US and Saudi Arabia atomic energy agreement talks complicated by Iran deal

Vastavam web: The Trump administration is opening talks with Saudi Arabia on a potentially lucrative atomic energy agreement that’s inextricably linked to an Obama-era nuclear deal with Iran. At stake: billions of dollars in contracts for us companies and bigger questions about America’s ability to keep friend and foe alike from reaching nuclear weapons capability.Energy Secretary Rick Perry will lead an interagency US delegation to talks with the Saudis in London on Friday, two administration officials and three outside advisers said. The meeting comes as the Arab powerhouse explores a civilian nuclear energy program, possibly without restrictions on uranium enrichment and reprocessing that would be required under a US cooperation deal.When President Barack Obama blessed the nuclear compromise with Tehran, his officials insisted they weren’t weakening nonproliferation standards for everyone else. But that difficult task has fallen to President Donald Trump. And the Saudis, among his closest allies, are now asking a simple question: If Iran can enrich, why can’t we? “Our objective is we want to have the same rights as other countries,” Saudi Foreign Minister Adel al-Jubeir said this month at a security conference in Munich.

At issue on Perry’s trip is what’s known as a “123 agreement.” Without one, U.S. nuclear energy firms like Westinghouse would lose out on business opportunities with the Saudis. American officials and outside advisers said the Saudis have dangled the prospect of such contracts if new restrictions are imposed on Iran’s nuclear activity.Trump has identified four specific problems that must be addressed, including two not covered by the deal: Expiration dates on some nuclear restrictions, inspection rules for Iranian military sites, ballistic missile work and Iranian activity in countries around the Middle East where it has helped Syria’s government in a civil war and aided Yemeni rebels in another.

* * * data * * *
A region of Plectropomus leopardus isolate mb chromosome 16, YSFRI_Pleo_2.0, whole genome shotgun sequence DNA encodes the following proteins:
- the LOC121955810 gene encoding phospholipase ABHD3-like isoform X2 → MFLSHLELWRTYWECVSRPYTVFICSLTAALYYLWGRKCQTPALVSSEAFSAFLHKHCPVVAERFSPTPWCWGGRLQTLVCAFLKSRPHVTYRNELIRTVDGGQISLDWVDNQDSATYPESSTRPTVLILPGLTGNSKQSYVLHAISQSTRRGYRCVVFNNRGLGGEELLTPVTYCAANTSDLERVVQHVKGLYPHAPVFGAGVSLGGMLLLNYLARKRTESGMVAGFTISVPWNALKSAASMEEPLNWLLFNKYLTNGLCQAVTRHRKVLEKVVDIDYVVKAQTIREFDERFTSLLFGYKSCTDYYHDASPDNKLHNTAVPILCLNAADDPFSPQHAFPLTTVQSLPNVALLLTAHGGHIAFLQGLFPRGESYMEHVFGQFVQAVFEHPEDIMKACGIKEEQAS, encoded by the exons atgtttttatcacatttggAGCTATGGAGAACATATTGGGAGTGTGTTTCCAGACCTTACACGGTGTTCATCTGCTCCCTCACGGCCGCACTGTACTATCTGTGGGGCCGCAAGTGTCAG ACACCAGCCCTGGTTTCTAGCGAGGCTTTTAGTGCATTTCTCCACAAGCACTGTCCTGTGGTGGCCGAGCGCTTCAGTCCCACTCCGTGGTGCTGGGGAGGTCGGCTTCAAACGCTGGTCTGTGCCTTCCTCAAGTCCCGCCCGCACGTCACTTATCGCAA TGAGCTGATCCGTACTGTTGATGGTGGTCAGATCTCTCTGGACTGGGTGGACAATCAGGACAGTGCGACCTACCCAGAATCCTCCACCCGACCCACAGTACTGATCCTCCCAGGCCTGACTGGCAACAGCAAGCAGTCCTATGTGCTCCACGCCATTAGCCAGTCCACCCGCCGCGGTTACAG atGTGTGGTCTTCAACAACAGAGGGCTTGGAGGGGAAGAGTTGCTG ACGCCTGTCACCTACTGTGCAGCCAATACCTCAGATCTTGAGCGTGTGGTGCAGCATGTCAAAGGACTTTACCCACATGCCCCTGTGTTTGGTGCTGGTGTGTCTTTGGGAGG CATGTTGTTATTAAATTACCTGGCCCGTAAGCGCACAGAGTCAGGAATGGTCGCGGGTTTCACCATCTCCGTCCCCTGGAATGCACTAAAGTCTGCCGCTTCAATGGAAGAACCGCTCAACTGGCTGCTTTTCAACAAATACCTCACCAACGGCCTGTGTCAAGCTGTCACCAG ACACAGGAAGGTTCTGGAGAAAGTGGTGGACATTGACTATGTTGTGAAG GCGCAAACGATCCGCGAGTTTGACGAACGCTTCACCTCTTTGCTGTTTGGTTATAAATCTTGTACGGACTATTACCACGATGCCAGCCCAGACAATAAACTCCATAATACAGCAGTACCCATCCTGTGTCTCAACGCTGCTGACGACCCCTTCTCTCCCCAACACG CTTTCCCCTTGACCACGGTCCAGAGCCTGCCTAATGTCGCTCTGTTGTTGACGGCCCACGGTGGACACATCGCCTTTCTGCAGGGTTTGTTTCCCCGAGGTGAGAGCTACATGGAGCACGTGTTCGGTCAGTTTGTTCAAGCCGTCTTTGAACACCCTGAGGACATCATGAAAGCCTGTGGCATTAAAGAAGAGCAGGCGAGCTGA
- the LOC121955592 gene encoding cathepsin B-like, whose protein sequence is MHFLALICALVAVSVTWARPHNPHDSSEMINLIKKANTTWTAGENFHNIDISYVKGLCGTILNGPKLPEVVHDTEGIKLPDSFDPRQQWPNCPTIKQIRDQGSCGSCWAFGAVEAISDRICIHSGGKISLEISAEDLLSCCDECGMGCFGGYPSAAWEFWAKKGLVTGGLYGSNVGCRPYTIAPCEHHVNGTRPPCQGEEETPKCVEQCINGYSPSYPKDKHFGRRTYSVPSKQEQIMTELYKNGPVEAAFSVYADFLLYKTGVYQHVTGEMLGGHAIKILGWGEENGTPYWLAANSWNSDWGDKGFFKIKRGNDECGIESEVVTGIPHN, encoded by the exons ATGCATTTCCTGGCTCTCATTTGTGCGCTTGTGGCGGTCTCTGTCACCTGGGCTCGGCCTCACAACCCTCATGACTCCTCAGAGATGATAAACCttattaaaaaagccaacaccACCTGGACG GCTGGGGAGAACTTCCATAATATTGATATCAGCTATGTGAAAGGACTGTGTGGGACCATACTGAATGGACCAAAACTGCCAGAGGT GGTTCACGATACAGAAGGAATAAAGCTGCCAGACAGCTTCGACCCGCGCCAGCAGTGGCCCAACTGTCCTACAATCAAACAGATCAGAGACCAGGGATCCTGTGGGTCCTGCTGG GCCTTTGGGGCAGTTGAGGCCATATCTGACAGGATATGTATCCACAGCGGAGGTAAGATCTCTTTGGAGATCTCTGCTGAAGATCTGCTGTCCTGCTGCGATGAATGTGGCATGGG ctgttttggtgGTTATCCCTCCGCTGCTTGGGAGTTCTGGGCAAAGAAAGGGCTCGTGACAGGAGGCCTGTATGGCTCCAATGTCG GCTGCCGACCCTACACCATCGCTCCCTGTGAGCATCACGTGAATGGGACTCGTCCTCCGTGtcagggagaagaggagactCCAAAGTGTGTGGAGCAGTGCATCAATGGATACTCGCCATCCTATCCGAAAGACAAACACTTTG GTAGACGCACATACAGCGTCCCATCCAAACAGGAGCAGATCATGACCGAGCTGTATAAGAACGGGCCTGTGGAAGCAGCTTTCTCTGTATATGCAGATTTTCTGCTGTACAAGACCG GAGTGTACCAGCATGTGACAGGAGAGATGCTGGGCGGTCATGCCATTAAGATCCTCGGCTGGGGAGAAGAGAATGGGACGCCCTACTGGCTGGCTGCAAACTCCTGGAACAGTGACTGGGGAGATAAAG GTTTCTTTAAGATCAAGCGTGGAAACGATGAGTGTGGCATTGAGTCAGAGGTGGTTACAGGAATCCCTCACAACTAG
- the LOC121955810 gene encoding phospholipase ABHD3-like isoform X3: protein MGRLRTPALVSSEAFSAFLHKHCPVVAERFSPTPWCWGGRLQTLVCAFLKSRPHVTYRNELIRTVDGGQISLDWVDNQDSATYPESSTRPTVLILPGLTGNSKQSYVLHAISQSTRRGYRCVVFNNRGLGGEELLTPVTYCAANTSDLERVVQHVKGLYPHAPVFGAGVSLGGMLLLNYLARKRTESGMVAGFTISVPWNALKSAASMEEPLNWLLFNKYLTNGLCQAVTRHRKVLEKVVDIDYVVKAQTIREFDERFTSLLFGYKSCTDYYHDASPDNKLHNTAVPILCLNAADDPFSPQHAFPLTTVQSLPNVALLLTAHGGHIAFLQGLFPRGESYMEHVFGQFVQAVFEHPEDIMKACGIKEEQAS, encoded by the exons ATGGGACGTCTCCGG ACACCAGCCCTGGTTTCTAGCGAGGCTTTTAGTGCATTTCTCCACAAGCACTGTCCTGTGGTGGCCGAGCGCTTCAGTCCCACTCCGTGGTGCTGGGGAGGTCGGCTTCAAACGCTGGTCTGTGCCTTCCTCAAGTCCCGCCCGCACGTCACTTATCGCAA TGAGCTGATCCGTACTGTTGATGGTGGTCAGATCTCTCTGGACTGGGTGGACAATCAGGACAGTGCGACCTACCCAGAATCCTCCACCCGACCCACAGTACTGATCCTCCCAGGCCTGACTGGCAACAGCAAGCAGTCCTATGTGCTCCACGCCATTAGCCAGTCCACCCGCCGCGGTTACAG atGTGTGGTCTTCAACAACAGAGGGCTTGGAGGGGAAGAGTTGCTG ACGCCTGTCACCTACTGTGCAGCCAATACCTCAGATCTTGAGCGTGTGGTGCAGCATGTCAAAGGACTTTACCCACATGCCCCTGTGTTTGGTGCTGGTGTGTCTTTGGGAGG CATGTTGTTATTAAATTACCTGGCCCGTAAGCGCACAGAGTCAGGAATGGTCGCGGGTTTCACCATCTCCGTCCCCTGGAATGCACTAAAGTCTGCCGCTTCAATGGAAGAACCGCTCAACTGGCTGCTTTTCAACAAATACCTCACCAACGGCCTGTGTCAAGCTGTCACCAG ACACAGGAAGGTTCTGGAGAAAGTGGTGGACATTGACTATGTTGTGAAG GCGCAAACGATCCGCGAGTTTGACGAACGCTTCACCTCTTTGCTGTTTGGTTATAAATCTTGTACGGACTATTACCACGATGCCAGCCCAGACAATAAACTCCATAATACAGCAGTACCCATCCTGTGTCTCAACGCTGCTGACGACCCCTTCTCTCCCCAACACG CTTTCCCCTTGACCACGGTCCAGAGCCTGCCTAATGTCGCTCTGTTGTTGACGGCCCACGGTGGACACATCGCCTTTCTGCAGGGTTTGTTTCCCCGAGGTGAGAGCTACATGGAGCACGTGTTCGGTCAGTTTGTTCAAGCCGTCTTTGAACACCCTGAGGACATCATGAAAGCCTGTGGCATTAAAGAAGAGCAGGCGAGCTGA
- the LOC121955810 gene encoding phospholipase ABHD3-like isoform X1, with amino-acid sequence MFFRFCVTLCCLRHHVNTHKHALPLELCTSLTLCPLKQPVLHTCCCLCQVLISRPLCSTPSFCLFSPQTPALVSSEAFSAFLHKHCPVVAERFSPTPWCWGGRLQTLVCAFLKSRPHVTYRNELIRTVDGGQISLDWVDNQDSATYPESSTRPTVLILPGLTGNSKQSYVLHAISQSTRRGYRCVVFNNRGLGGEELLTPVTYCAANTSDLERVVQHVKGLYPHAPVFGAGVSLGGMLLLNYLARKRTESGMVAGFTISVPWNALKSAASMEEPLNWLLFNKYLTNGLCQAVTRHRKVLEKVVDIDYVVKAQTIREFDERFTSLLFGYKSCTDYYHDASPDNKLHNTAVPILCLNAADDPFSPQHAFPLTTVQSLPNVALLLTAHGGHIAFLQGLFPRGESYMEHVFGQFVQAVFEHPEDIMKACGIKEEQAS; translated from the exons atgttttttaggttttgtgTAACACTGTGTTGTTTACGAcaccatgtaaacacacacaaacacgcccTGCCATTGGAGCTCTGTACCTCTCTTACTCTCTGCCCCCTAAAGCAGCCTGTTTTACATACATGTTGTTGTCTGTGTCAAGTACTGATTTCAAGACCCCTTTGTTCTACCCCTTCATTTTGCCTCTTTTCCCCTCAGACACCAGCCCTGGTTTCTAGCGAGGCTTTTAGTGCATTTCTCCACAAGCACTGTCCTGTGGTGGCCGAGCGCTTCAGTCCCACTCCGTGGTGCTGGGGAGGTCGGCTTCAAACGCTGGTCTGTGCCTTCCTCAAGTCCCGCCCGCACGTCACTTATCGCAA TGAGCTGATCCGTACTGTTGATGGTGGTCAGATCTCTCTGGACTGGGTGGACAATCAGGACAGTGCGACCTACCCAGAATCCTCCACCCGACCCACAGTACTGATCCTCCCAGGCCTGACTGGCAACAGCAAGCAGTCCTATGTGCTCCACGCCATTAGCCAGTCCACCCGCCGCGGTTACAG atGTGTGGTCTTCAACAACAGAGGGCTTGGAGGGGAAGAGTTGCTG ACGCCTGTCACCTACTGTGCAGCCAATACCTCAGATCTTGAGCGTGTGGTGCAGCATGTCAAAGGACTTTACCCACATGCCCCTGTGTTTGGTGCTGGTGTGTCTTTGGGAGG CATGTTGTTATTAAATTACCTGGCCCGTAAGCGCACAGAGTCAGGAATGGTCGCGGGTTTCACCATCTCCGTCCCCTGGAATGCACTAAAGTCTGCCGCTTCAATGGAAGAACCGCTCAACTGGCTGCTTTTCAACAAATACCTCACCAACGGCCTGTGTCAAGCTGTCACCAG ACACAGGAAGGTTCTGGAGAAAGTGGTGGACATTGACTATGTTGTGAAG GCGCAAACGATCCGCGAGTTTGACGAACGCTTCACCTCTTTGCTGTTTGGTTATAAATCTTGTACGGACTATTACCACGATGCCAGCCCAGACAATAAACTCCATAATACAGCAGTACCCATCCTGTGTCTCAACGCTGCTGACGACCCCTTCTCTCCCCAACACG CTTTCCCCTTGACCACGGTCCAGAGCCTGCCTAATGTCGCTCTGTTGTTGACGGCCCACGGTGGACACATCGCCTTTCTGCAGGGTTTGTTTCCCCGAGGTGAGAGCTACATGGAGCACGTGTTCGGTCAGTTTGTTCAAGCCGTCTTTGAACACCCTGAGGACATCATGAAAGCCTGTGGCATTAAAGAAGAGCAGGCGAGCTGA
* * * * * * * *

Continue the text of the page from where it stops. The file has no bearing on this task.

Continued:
A team led by the State Department’s policy planning chief Brian Hook has met twice recently with European officials, in London last month and Paris last week. It’s seeking Europe’s commitment to re-impose sanctions with the US if Iran violates a new set of nuclear restrictions. A third meeting is set for Berlin in March.As it is now, Iran can use thousands of centrifuges and enrich uranium, albeit to levels far short of weapons-grade material. Under 123 agreements, foreign countries can buy US nuclear technology and the nuclear know-how that comes with it if they agree not to enrich uranium and reprocess plutonium. Both can be used for nuclear weapons fuel.

The irony that an agreement designed to prevent Iran from obtaining a nuclear weapon lets it do more than its rivals isn’t lost on Saudi Arabia or other countries that have voluntarily limited the scope of their programs. At least 23 countries have such agreements with Washington, including South Korea, South Africa and Vietnam.While Trump has aggressively courted the Saudi government, seeing the Sunni-led powerhouse as a bulwark against Shiite Iran, there is near universal agreement among national security experts that allowing any country to introduce nuclear weapons in the volatile Middle East would be a terrible idea. Currently, the only Mideast country believed to possess a nuclear arsenal is Israel.

But there are also concerns a US-Saudi disagreement will lead the kingdom to turn to US rivals Russia and China, whose state-owned nuclear companies are competing to build reactors in Saudi Arabia. That would give the United States even less insight into Saudi Arabia’s nuclear activities in the future.